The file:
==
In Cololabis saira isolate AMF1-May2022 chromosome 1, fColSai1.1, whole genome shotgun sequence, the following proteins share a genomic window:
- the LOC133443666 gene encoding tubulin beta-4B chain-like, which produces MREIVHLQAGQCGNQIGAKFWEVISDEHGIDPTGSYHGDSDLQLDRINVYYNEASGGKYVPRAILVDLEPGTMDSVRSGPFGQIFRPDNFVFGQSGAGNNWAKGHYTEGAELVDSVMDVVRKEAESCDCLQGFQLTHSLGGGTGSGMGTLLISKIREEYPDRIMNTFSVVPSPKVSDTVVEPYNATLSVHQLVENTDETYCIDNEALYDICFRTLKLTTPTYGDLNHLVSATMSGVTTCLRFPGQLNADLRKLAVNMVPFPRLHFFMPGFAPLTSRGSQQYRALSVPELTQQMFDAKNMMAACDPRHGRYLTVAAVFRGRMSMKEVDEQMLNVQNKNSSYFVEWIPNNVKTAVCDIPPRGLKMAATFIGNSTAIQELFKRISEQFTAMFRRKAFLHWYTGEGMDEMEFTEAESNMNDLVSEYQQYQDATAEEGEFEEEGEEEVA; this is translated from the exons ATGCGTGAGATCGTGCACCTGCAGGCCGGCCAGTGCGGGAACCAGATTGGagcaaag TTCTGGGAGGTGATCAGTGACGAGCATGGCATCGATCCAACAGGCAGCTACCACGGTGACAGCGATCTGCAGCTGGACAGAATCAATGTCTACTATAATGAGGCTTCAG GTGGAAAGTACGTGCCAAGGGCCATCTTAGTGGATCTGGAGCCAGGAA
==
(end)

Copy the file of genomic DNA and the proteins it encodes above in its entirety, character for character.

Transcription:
In Cololabis saira isolate AMF1-May2022 chromosome 1, fColSai1.1, whole genome shotgun sequence, the following proteins share a genomic window:
- the LOC133443666 gene encoding tubulin beta-4B chain-like, which produces MREIVHLQAGQCGNQIGAKFWEVISDEHGIDPTGSYHGDSDLQLDRINVYYNEASGGKYVPRAILVDLEPGTMDSVRSGPFGQIFRPDNFVFGQSGAGNNWAKGHYTEGAELVDSVMDVVRKEAESCDCLQGFQLTHSLGGGTGSGMGTLLISKIREEYPDRIMNTFSVVPSPKVSDTVVEPYNATLSVHQLVENTDETYCIDNEALYDICFRTLKLTTPTYGDLNHLVSATMSGVTTCLRFPGQLNADLRKLAVNMVPFPRLHFFMPGFAPLTSRGSQQYRALSVPELTQQMFDAKNMMAACDPRHGRYLTVAAVFRGRMSMKEVDEQMLNVQNKNSSYFVEWIPNNVKTAVCDIPPRGLKMAATFIGNSTAIQELFKRISEQFTAMFRRKAFLHWYTGEGMDEMEFTEAESNMNDLVSEYQQYQDATAEEGEFEEEGEEEVA; this is translated from the exons ATGCGTGAGATCGTGCACCTGCAGGCCGGCCAGTGCGGGAACCAGATTGGagcaaag TTCTGGGAGGTGATCAGTGACGAGCATGGCATCGATCCAACAGGCAGCTACCACGGTGACAGCGATCTGCAGCTGGACAGAATCAATGTCTACTATAATGAGGCTTCAG GTGGAAAGTACGTGCCAAGGGCCATCTTAGTGGATCTGGAGCCAGGAA